Your question about finding out a character's flaws is a difficult one to answer! Personally, I have to find them out through the process of jostling mental elbows with the character and of writing him or her. Sometimes I even start out with a flaw and find out it's not true to the character: I had Tip pegged as a bully, and found out he wasn't. I know that isn't terribly helpful, but I do think that the combination of observing other people (in real life and in well-written fiction) and practice in writing our own is the best guide. The only other immediate advice that springs to mind would be to place the character in a variety of good and bad circumstances and see how he acts in them.

    Joy - I thought of them, but it's been so long since I've read the trilogy that I didn't trust myself to do them justice. Thank you for bringing them up, though!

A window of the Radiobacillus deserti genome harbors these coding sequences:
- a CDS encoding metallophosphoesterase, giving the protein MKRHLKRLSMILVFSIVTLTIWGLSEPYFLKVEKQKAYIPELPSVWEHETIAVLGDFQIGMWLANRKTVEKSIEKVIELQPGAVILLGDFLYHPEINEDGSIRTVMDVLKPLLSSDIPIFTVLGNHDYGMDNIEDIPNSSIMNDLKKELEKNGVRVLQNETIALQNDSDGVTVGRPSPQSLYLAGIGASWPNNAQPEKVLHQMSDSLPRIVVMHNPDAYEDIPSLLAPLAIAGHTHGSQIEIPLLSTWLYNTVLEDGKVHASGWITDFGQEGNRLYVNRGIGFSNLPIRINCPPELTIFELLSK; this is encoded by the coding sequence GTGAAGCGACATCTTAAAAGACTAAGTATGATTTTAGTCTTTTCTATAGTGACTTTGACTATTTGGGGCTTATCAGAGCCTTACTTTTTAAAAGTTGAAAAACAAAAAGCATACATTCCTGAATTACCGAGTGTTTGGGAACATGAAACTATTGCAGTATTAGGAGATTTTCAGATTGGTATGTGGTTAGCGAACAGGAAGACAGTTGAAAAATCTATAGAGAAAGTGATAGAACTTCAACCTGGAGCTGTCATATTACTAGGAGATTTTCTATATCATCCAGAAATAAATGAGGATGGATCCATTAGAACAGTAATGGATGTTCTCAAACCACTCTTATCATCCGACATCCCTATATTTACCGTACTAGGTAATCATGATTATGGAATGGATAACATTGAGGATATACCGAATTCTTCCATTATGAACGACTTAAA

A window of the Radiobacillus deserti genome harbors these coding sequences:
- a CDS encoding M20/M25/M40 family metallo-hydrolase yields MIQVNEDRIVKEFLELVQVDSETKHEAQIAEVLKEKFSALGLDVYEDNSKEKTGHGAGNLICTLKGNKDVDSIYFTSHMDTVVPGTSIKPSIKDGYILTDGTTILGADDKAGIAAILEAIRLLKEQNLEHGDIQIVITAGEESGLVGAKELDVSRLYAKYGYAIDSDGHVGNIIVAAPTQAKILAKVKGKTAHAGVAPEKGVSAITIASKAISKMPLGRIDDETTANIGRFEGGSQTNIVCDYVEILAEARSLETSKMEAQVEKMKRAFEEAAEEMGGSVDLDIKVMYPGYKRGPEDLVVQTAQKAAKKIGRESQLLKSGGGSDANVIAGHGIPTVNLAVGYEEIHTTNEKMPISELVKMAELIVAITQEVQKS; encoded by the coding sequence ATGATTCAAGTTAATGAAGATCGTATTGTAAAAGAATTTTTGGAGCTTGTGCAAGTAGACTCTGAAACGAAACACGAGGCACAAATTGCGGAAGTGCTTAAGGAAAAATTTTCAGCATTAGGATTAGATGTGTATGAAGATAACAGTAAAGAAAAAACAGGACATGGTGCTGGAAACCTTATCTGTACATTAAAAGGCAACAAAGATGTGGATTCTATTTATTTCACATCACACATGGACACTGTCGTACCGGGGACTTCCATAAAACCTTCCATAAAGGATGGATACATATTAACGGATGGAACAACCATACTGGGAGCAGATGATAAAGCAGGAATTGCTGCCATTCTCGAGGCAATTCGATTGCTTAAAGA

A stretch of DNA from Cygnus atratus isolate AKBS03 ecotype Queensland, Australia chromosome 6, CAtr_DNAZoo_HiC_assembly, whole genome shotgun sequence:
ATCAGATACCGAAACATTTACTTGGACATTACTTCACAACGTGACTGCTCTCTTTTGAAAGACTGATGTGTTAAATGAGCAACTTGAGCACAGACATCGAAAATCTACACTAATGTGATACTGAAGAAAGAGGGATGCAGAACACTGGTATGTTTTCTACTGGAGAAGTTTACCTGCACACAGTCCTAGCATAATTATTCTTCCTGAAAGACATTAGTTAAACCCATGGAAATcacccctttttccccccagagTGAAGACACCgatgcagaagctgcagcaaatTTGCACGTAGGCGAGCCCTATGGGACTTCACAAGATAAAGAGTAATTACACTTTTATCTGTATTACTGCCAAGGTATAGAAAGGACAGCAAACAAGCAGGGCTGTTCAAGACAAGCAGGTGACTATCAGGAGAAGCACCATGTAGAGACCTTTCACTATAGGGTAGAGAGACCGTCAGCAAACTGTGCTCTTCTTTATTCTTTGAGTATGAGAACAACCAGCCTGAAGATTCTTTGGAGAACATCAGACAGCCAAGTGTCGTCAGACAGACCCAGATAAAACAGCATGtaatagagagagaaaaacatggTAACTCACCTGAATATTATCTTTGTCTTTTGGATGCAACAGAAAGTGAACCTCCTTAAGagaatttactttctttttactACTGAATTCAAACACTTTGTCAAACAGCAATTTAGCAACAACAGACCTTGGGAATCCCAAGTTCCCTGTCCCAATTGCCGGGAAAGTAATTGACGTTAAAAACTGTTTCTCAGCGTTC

7. This was fun! Definately like Edmond. He was very well developed - but I think I should read more of the books. Only read the first and saw the first two Narnia movies. I'm not fond of Lucy in the books, but like her in the movie a lot. It is neat to hear your thoughts on their good flaws. Makes them human!


  8. John Thornton is splendid example! I thought it was the best on your list, though I could be biased, since I haven't read all of the other books. Now you've got me wanting to re-read North and South (along with a few other heavy classics I'd already been hankering for another taste of...)